We need to stop being hysterical about President Erdogan
On April 16, a constitutional referendum on the transition from a parliamentary form of government to a presidential one was held in Turkey. Following the referendum, Turkish President Recep Tayyip Erdogan said that the decision taken by the citizens of Turkey on the transition to the presidential system was a historic one, and this is the most important reform in the history of the country. The legitimacy of the vote has been challenged by opponents of the government, sparking a fierce war of words, and on the international stage what’s happening in the country isn’t doing Turkey any favours, the British Independent writes in its article We need to stop being hysterical about President Erdogan – he is not all Turkey has to offer.
After the vote, Erdogan repeated that he intends to review Turkey’s suspension of the death penalty, something that could well be a final nail in the coffin for the country’s half-century-long ambition of EU accession. Add to the mix that Turkey is at the epicentre of a historical migrant crisis. Ten year ago we associated the country’s beaches with boozed-up Brits on package holidays. Now we associate them with rubber dinghies under cover of darkness. It’s not easy to sell Turkey, neither as a tourist destination nor as an investment case. The currency is hitting a fresh record low every time I look and has depreciated more than 27 per cent against the dollar over the last year. Interest rates have been jacked up by hundreds of basis points this year alone. Alarm bells are certainly ringing but the country is not about to default. This is not Argentina or Ukraine or Greece.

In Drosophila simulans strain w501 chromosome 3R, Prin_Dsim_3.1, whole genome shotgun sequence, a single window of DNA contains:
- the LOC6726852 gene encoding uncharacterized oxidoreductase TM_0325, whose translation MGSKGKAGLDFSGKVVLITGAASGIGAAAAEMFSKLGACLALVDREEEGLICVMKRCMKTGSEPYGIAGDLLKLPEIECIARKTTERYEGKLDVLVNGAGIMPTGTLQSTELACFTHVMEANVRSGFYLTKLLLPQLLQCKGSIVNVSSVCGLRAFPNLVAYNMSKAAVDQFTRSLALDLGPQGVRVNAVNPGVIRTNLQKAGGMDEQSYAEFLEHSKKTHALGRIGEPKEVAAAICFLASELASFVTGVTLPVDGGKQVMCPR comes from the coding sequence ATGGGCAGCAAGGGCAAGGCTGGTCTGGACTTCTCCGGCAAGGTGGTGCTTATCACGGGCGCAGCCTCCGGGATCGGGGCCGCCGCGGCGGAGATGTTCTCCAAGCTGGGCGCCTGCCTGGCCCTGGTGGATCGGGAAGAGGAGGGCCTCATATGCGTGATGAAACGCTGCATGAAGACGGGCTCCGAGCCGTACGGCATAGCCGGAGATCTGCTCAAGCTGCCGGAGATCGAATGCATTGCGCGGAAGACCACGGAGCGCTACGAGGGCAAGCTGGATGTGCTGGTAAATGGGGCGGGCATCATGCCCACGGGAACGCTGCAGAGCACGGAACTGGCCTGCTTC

The IMF forecasts economic growth of 2.5 per cent for the country this year and 3.3 per cent next. That’s not quite the above four per cent the government itself is predicting, but – just for context – the IMF thinks the eurozone economy will grow by 1.7 per cent in 2017 and the UK by two per cent. And yes, an emerging economy would naturally be expected to have a faster growth rate than a developed economy or region, but not one that’s on the cusp of collapse. The index of the 30 biggest stocks listed in Istanbul has risen more than seven per cent over the last year, partially as a result of the crashing lira, but Turkey is the EU’s fourth largest export market and the fifth largest provider of imports to the bloc. Turkey’s banks, which account for almost 40 per cent of that stock index, remain well-capitalised and Moody’s assigns a Ba1 credit rating to its sovereign debt. That qualifies as junk but it’s still 10 notches above what’s considered to be a default. Standard & Poor’s and Fitch have it at BB and BB+ respectively, in the same ballpark and a far cry from bankruptcy. The country can still borrow money on international markets. Investors still hold Turkish assets.
Geopolitical risk is sky high, and the future is about as clear as a room full of tightly packed Anatolian whirling dervishes, but through it all there is a case for buying into Turkey – financially or otherwise – at some point in the future.
And now perhaps more relevantly for most of us, the hoi polloi of cash-strapped, sun-seeking, holiday-starved tourists: Turkey is beautiful, largely safe in places where you would want to holiday, deeply welcoming and culturally one of the richest places in the world. The UK Foreign and Commonwealth Office advises against travel to within six miles of the border with Syria and to Diyarbakir, the city at the centre of a bloody conflict between the government and Kurdish insurgent groups, but also says that it’s “generally” safe to travel to the country.
The UK Government warns of “a high threat from terrorism” following a string of attacks in Turkey, but the same warning applies to France, Germany, Belgium, Australia, Russia and dozens of other countries. Despite the weak pound against a lofty euro, we don’t think twice about hopping on a flight to Paris or Berlin for the weekend. Or getting on the Tube in London. We live in a world where terrorism has become commonplace, economic distress and market turmoil the norm, and world leaders profoundly and terrifyingly divisive. But we must stop reducing countries to their faults. Not the UK, not the US and certainly not Turkey.